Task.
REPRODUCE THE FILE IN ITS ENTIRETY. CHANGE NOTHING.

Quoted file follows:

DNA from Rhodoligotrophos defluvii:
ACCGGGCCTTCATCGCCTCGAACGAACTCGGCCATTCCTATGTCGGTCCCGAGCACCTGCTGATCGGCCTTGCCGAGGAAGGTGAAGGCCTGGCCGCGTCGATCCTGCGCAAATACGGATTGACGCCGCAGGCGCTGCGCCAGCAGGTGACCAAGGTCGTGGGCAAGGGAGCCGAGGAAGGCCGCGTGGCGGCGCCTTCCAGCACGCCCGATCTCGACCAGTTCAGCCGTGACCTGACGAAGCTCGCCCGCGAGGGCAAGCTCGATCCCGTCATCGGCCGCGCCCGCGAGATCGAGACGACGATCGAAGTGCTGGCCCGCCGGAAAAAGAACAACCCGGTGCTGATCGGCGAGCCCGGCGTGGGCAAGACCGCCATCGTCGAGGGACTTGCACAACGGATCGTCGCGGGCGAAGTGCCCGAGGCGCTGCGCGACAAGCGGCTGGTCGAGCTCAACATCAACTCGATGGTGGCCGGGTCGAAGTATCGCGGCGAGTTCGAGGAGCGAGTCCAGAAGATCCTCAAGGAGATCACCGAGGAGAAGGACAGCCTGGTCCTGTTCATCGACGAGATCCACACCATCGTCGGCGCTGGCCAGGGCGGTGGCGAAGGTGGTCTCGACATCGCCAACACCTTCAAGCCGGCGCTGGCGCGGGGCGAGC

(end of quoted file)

DNA from Rhodoligotrophos defluvii:
ACCGGGCCTTCATCGCCTCGAACGAACTCGGCCATTCCTATGTCGGTCCCGAGCACCTGCTGATCGGCCTTGCCGAGGAAGGTGAAGGCCTGGCCGCGTCGATCCTGCGCAAATACGGATTGACGCCGCAGGCGCTGCGCCAGCAGGTGACCAAGGTCGTGGGCAAGGGAGCCGAGGAAGGCCGCGTGGCGGCGCCTTCCAGCACGCCCGATCTCGACCAGTTCAGCCGTGACCTGACGAAGCTCGCCCGCGAGGGCAAGCTCGATCCCGTCATCGGCCGCGCCCGCGAGATCGAGACGACGATCGAAGTGCTGGCCCGCCGGAAAAAGAACAACCCGGTGCTGATCGGCGAGCCCGGCGTGGGCAAGACCGCCATCGTCGAGGGACTTGCACAACGGATCGTCGCGGGCGAAGTGCCCGAGGCGCTGCGCGACAAGCGGCTGGTCGAGCTCAACATCAACTCGATGGTGGCCGGGTCGAAGTATCGCGGCGAGTTCGAGGAGCGAGTCCAGAAGATCCTCAAGGAGATCACCGAGGAGAAGGACAGCCTGGTCCTGTTCATCGACGAGATCCACACCATCGTCGGCGCTGGCCAGGGCGGTGGCGAAGGTGGTCTCGACATCGCCAACACCTTCAAGCCGGCGCTGGCGCGGGGCGAGC